The Colors of the Rain

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The rain is a metaphor of our lives. (c) Dakilanglaagan

People who keep umbrellas in their bags are weird. This is one of the many crazy things Christine taught me when we were in college. I don’t know where she got that, but that’s one of the reasons why she never brings umbrella with her. And as a loyal comrade, we both get drenched under the heavy downpour despite the fact that I always bring with me the beloved three-fold umbrella of my mother. I often kid around saying I don’t want the umbrella to get wet; that’s why I kept it in my bag. The rain didn’t bother us so much back then. Such crazy was fun while it lasted.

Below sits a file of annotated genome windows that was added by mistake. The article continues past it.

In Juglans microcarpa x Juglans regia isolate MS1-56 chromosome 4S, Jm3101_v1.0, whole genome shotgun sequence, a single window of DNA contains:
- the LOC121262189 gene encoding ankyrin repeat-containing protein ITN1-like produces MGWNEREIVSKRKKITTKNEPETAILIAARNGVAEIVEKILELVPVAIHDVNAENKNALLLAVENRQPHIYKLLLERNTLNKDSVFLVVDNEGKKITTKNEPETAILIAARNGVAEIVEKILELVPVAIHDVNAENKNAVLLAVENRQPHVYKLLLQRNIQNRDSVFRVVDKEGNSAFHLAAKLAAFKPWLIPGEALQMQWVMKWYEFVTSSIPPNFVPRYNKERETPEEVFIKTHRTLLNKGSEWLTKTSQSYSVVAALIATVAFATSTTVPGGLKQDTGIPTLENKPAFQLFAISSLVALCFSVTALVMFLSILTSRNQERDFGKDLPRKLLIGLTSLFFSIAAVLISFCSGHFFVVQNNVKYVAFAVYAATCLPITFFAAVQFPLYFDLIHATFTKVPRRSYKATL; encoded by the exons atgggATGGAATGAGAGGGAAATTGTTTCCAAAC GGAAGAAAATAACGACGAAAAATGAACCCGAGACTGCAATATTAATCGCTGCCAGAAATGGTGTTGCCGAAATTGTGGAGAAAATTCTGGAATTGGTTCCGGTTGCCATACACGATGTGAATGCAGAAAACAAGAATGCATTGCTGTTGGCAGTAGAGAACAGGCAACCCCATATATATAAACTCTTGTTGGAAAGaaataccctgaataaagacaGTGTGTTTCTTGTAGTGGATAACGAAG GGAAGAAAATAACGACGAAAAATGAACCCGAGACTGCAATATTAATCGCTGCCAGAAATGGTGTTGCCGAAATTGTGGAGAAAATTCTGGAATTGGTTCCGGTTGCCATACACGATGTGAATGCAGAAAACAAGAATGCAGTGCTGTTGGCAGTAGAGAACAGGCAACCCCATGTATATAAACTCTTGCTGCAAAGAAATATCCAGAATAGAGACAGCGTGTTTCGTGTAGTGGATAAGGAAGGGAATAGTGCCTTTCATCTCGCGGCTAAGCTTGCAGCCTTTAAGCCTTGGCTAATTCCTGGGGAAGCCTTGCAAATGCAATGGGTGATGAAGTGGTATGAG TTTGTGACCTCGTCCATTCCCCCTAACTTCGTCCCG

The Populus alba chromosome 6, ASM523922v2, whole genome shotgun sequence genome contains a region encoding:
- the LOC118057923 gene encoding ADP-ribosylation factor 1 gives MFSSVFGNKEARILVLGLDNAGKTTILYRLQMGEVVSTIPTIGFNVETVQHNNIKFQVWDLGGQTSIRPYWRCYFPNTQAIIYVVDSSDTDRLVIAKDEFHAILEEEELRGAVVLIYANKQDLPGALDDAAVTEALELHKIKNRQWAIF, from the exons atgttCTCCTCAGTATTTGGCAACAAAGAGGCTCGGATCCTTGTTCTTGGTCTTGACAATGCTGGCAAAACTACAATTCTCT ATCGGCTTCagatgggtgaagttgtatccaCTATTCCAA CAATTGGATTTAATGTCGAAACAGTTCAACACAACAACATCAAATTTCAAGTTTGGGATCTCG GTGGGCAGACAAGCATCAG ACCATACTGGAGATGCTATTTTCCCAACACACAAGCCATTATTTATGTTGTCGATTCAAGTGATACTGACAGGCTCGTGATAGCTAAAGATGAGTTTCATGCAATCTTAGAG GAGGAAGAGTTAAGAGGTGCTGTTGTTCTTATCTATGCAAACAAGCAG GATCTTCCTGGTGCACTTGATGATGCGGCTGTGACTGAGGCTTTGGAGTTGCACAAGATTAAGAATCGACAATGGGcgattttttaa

As kids, we were taught that the rain would make us sick. But what the adults forgot to tell us is that: so does staying indoors. I have survived many downpours and strong winds on major hikes, heck gigantic waves when crossing islands on a stormy weather, but what made me sick was when I stopped my outdoor activities and became a couch potato who spent days marathoning Kdramas while eating junk food at home.

I’m not saying that we have to constantly get wet. But I what I want to point out is that: a little rain won’t hurt. Like flowers, it helps us grow. It cleanses our overpopulated thoughts and blurs the negativities we have in life. The rain is a metaphor of our life – that when the cloud of emotions could no longer hold the weight of pain, discouragement, and self-pity, it’s healthier to let it go.

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When the cloud of emotions could no longer hold the weight of pain, discouragement, and self-pity, it’s healthier to let it go. (c) Dakilanglaagan
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